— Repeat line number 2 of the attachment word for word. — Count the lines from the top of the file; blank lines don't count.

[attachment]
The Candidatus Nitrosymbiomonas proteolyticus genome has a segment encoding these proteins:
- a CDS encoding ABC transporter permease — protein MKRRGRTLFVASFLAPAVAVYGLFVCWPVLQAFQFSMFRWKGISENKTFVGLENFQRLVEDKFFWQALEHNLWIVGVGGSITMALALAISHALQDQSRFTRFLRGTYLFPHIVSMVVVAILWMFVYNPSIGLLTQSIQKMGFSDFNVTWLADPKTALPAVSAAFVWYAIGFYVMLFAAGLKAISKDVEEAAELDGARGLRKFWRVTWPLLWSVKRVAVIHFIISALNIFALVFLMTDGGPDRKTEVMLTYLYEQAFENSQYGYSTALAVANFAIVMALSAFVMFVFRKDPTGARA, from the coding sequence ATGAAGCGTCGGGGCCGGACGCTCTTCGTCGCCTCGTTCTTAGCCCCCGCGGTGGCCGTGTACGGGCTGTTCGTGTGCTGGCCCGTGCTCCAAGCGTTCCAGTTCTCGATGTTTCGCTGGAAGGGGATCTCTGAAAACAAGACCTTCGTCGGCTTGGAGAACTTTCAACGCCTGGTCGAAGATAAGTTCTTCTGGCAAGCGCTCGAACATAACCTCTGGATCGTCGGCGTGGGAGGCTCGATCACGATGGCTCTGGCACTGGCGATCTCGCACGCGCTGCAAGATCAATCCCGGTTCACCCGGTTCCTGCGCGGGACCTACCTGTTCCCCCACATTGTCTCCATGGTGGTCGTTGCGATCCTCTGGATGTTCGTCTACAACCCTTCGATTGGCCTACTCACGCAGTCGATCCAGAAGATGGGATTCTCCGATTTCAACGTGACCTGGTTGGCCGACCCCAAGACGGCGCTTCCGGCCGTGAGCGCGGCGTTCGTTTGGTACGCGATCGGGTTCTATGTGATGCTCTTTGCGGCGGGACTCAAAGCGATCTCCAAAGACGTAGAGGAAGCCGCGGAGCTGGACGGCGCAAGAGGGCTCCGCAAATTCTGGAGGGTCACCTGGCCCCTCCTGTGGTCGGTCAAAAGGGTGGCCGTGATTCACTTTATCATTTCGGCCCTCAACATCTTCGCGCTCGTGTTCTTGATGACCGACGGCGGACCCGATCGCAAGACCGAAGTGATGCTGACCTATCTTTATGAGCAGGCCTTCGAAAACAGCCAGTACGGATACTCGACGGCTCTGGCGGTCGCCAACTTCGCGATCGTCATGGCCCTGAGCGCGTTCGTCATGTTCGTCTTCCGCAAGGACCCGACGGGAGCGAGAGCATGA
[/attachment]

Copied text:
- a CDS encoding ABC transporter permease — protein MKRRGRTLFVASFLAPAVAVYGLFVCWPVLQAFQFSMFRWKGISENKTFVGLENFQRLVEDKFFWQALEHNLWIVGVGGSITMALALAISHALQDQSRFTRFLRGTYLFPHIVSMVVVAILWMFVYNPSIGLLTQSIQKMGFSDFNVTWLADPKTALPAVSAAFVWYAIGFYVMLFAAGLKAISKDVEEAAELDGARGLRKFWRVTWPLLWSVKRVAVIHFIISALNIFALVFLMTDGGPDRKTEVMLTYLYEQAFENSQYGYSTALAVANFAIVMALSAFVMFVFRKDPTGARA, from the coding sequence ATGAAGCGTCGGGGCCGGACGCTCTTCGTCGCCTCGTTCTTAGCCCCCGCGGTGGCCGTGTACGGGCTGTTCGTGTGCTGGCCCGTGCTCCAAGCGTTCCAGTTCTCGATGTTTCGCTGGAAGGGGATCTCTGAAAACAAGACCTTCGTCGGCTTGGAGAACTTTCAACGCCTGGTCGAAGATAAGTTCTTCTGGCAAGCGCTCGAACATAACCTCTGGATCGTCGGCGTGGGAGGCTCGATCACGATGGCTCTGGCACTGGCGATCTCGCACGCGCTGCAAGATCAATCCCGGTTCACCCGGTTCCTGCGCGGGACCTACCTGTTCCCCCACATTGTCTCCATGGTGGTCGTTGCGATCCTCTGGATGTTCGTCTACAACCCTTCGATTGGCCTACTCACGCAGTCGATCCAGAAGATGGGATTCTCCGATTTCAACGTGACCTGGTTGGCCGACCCCAAGACGGCGCTTCCGGCCGTGAGCGCGGCGTTCGTTTGGTACGCGATCGGGTTCTATGTGATGCTCTTTGCGGCGGGACTCAAAGCGATCTCCAAAGACGTAGAGGAAGCCGCGGAGCTGGACGGCGCAAGAGGGCTCCGCAAATTCTGGAGGGTCACCTGGCCCCTCCTGTGGTCGGTCAAAAGGGTGGCCGTGATTCACTTTATCATTTCGGCCCTCAACATCTTCGCGCTCGTGTTCTTGATGACCGACGGCGGACCCGATCGCAAGACCGAAGTGATGCTGACCTATCTTTATGAGCAGGCCTTCGAAAACAGCCAGTACGGATACTCGACGGCTCTGGCGGTCGCCAACTTCGCGATCGTCATGGCCCTGAGCGCGTTCGTCATGTTCGTCTTCCGCAAGGACCCGACGGGAGCGAGAGCATGA